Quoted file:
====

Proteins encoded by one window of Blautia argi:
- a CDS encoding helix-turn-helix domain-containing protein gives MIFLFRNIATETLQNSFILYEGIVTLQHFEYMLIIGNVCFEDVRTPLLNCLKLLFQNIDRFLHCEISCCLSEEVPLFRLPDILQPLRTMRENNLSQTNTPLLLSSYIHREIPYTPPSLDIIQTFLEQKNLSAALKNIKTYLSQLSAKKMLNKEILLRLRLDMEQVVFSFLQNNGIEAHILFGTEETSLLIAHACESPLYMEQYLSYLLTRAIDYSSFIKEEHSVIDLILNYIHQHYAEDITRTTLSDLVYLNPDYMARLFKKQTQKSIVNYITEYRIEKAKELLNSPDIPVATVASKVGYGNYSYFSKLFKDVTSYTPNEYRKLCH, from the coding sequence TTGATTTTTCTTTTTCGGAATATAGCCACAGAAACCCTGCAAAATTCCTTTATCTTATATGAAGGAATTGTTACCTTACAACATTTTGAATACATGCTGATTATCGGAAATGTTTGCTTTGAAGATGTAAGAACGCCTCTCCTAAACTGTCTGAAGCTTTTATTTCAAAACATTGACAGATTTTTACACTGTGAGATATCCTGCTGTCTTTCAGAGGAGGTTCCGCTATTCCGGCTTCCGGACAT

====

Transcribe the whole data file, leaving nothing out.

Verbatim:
Proteins encoded by one window of Blautia argi:
- a CDS encoding helix-turn-helix domain-containing protein gives MIFLFRNIATETLQNSFILYEGIVTLQHFEYMLIIGNVCFEDVRTPLLNCLKLLFQNIDRFLHCEISCCLSEEVPLFRLPDILQPLRTMRENNLSQTNTPLLLSSYIHREIPYTPPSLDIIQTFLEQKNLSAALKNIKTYLSQLSAKKMLNKEILLRLRLDMEQVVFSFLQNNGIEAHILFGTEETSLLIAHACESPLYMEQYLSYLLTRAIDYSSFIKEEHSVIDLILNYIHQHYAEDITRTTLSDLVYLNPDYMARLFKKQTQKSIVNYITEYRIEKAKELLNSPDIPVATVASKVGYGNYSYFSKLFKDVTSYTPNEYRKLCH, from the coding sequence TTGATTTTTCTTTTTCGGAATATAGCCACAGAAACCCTGCAAAATTCCTTTATCTTATATGAAGGAATTGTTACCTTACAACATTTTGAATACATGCTGATTATCGGAAATGTTTGCTTTGAAGATGTAAGAACGCCTCTCCTAAACTGTCTGAAGCTTTTATTTCAAAACATTGACAGATTTTTACACTGTGAGATATCCTGCTGTCTTTCAGAGGAGGTTCCGCTATTCCGGCTTCCGGACAT